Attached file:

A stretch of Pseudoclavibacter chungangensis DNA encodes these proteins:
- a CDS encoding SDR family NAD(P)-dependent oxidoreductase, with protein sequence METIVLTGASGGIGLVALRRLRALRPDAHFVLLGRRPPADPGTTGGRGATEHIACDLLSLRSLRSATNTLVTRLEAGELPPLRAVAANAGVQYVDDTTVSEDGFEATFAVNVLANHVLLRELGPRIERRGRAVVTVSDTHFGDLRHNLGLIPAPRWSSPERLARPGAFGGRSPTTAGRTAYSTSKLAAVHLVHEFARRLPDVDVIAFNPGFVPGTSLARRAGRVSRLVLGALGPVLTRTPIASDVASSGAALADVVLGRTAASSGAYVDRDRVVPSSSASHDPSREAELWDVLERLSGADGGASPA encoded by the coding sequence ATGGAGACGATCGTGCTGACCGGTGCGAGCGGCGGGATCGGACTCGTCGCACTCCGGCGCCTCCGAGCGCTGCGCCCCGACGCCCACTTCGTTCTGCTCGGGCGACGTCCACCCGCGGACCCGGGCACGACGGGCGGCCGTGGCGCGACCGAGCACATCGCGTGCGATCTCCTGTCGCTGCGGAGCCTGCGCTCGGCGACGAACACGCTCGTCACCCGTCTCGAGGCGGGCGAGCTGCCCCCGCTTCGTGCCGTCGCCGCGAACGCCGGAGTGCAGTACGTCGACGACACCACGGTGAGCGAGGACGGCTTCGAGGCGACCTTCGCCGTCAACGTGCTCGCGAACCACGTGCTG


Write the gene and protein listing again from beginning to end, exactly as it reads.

A stretch of Pseudoclavibacter chungangensis DNA encodes these proteins:
- a CDS encoding SDR family NAD(P)-dependent oxidoreductase, with protein sequence METIVLTGASGGIGLVALRRLRALRPDAHFVLLGRRPPADPGTTGGRGATEHIACDLLSLRSLRSATNTLVTRLEAGELPPLRAVAANAGVQYVDDTTVSEDGFEATFAVNVLANHVLLRELGPRIERRGRAVVTVSDTHFGDLRHNLGLIPAPRWSSPERLARPGAFGGRSPTTAGRTAYSTSKLAAVHLVHEFARRLPDVDVIAFNPGFVPGTSLARRAGRVSRLVLGALGPVLTRTPIASDVASSGAALADVVLGRTAASSGAYVDRDRVVPSSSASHDPSREAELWDVLERLSGADGGASPA encoded by the coding sequence ATGGAGACGATCGTGCTGACCGGTGCGAGCGGCGGGATCGGACTCGTCGCACTCCGGCGCCTCCGAGCGCTGCGCCCCGACGCCCACTTCGTTCTGCTCGGGCGACGTCCACCCGCGGACCCGGGCACGACGGGCGGCCGTGGCGCGACCGAGCACATCGCGTGCGATCTCCTGTCGCTGCGGAGCCTGCGCTCGGCGACGAACACGCTCGTCACCCGTCTCGAGGCGGGCGAGCTGCCCCCGCTTCGTGCCGTCGCCGCGAACGCCGGAGTGCAGTACGTCGACGACACCACGGTGAGCGAGGACGGCTTCGAGGCGACCTTCGCCGTCAACGTGCTCGCGAACCACGTGCTG